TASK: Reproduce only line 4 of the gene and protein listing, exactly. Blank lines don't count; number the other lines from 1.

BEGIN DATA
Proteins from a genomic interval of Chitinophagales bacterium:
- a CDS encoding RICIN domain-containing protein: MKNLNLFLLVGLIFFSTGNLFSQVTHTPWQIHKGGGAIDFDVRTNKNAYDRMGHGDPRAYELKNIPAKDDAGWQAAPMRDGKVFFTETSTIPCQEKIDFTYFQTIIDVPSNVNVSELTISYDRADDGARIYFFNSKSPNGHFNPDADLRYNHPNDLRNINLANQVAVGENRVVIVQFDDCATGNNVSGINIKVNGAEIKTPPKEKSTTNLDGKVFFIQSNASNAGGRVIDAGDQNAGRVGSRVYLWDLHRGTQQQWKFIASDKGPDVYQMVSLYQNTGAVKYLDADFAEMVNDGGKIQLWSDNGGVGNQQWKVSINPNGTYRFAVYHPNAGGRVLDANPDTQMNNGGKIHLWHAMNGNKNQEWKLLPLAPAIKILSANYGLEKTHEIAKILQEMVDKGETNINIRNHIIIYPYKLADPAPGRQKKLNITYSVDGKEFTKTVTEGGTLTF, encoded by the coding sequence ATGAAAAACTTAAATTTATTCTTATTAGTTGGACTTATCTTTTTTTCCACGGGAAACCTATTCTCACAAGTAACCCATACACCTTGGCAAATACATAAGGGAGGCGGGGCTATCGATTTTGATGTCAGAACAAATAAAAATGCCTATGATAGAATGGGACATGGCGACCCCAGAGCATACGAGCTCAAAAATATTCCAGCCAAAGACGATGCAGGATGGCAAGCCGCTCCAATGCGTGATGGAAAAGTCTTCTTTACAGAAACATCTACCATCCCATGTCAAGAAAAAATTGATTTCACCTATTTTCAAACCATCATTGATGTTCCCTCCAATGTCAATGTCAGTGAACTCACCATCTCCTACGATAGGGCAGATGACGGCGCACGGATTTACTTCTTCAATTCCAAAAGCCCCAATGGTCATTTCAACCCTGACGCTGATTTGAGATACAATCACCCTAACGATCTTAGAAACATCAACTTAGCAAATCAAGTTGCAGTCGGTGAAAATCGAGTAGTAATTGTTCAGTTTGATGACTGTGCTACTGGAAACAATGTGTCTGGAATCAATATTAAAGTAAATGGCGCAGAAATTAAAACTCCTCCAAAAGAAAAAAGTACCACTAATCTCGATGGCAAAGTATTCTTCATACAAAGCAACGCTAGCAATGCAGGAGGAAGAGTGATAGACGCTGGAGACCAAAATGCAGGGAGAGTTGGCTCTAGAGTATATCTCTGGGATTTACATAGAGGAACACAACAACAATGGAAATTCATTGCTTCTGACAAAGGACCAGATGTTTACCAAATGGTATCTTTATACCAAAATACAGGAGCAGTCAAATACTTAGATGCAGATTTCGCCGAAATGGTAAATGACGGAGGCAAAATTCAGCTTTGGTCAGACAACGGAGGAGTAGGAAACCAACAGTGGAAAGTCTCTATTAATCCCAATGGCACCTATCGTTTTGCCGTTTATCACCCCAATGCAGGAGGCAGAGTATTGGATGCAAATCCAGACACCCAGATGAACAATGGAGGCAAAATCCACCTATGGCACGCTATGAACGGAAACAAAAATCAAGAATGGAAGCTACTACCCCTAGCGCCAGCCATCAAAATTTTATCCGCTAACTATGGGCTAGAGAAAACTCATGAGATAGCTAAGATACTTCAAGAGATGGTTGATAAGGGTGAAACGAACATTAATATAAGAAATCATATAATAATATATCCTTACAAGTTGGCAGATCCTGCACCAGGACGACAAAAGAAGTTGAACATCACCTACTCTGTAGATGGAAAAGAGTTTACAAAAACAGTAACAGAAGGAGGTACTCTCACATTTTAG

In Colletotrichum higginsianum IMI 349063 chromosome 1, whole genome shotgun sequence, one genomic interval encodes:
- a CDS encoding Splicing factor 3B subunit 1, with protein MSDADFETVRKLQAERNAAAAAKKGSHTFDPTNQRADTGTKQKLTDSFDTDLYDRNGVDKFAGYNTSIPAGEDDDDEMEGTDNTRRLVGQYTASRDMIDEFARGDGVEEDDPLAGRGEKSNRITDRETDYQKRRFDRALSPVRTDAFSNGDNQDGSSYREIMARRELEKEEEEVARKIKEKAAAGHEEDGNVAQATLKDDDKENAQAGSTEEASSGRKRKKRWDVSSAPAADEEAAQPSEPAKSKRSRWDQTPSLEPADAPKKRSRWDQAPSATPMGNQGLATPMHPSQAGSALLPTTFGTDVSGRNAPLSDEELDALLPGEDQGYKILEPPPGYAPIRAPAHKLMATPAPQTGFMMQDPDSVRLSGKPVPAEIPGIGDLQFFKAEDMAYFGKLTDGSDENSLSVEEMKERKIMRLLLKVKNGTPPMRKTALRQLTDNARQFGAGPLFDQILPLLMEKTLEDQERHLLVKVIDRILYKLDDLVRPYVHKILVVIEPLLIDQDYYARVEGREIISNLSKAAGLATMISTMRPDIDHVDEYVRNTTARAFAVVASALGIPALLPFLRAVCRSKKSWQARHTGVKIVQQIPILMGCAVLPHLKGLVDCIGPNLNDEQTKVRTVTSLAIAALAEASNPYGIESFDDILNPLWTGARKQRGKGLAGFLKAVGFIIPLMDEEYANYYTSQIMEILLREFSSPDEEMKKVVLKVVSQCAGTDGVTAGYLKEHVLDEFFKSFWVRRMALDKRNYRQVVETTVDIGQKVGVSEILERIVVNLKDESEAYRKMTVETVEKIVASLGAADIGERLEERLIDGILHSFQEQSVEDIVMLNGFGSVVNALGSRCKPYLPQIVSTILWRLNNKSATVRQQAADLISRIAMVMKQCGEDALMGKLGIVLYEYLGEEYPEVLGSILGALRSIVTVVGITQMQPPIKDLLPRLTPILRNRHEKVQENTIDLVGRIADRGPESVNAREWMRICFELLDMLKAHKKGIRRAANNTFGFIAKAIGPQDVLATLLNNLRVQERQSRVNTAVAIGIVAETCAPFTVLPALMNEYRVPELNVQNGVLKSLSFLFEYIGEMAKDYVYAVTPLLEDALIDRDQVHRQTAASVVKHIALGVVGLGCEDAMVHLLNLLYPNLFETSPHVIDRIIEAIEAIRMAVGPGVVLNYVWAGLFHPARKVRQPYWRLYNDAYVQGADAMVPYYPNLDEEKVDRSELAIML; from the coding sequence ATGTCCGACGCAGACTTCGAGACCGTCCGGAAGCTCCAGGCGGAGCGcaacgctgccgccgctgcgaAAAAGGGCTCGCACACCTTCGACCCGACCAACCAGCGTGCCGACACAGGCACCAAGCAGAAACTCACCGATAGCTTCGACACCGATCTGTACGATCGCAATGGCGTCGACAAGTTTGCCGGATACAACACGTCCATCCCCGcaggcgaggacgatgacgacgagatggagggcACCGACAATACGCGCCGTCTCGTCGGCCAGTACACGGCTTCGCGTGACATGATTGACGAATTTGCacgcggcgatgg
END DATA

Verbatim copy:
- a CDS encoding Splicing factor 3B subunit 1, with protein MSDADFETVRKLQAERNAAAAAKKGSHTFDPTNQRADTGTKQKLTDSFDTDLYDRNGVDKFAGYNTSIPAGEDDDDEMEGTDNTRRLVGQYTASRDMIDEFARGDGVEEDDPLAGRGEKSNRITDRETDYQKRRFDRALSPVRTDAFSNGDNQDGSSYREIMARRELEKEEEEVARKIKEKAAAGHEEDGNVAQATLKDDDKENAQAGSTEEASSGRKRKKRWDVSSAPAADEEAAQPSEPAKSKRSRWDQTPSLEPADAPKKRSRWDQAPSATPMGNQGLATPMHPSQAGSALLPTTFGTDVSGRNAPLSDEELDALLPGEDQGYKILEPPPGYAPIRAPAHKLMATPAPQTGFMMQDPDSVRLSGKPVPAEIPGIGDLQFFKAEDMAYFGKLTDGSDENSLSVEEMKERKIMRLLLKVKNGTPPMRKTALRQLTDNARQFGAGPLFDQILPLLMEKTLEDQERHLLVKVIDRILYKLDDLVRPYVHKILVVIEPLLIDQDYYARVEGREIISNLSKAAGLATMISTMRPDIDHVDEYVRNTTARAFAVVASALGIPALLPFLRAVCRSKKSWQARHTGVKIVQQIPILMGCAVLPHLKGLVDCIGPNLNDEQTKVRTVTSLAIAALAEASNPYGIESFDDILNPLWTGARKQRGKGLAGFLKAVGFIIPLMDEEYANYYTSQIMEILLREFSSPDEEMKKVVLKVVSQCAGTDGVTAGYLKEHVLDEFFKSFWVRRMALDKRNYRQVVETTVDIGQKVGVSEILERIVVNLKDESEAYRKMTVETVEKIVASLGAADIGERLEERLIDGILHSFQEQSVEDIVMLNGFGSVVNALGSRCKPYLPQIVSTILWRLNNKSATVRQQAADLISRIAMVMKQCGEDALMGKLGIVLYEYLGEEYPEVLGSILGALRSIVTVVGITQMQPPIKDLLPRLTPILRNRHEKVQENTIDLVGRIADRGPESVNAREWMRICFELLDMLKAHKKGIRRAANNTFGFIAKAIGPQDVLATLLNNLRVQERQSRVNTAVAIGIVAETCAPFTVLPALMNEYRVPELNVQNGVLKSLSFLFEYIGEMAKDYVYAVTPLLEDALIDRDQVHRQTAASVVKHIALGVVGLGCEDAMVHLLNLLYPNLFETSPHVIDRIIEAIEAIRMAVGPGVVLNYVWAGLFHPARKVRQPYWRLYNDAYVQGADAMVPYYPNLDEEKVDRSELAIML; from the coding sequence ATGTCCGACGCAGACTTCGAGACCGTCCGGAAGCTCCAGGCGGAGCGcaacgctgccgccgctgcgaAAAAGGGCTCGCACACCTTCGACCCGACCAACCAGCGTGCCGACACAGGCACCAAGCAGAAACTCACCGATAGCTTCGACACCGATCTGTACGATCGCAATGGCGTCGACAAGTTTGCCGGATACAACACGTCCATCCCCGcaggcgaggacgatgacgacgagatggagggcACCGACAATACGCGCCGTCTCGTCGGCCAGTACACGGCTTCGCGTGACATGATTGACGAATTTGCacgcggcgatgg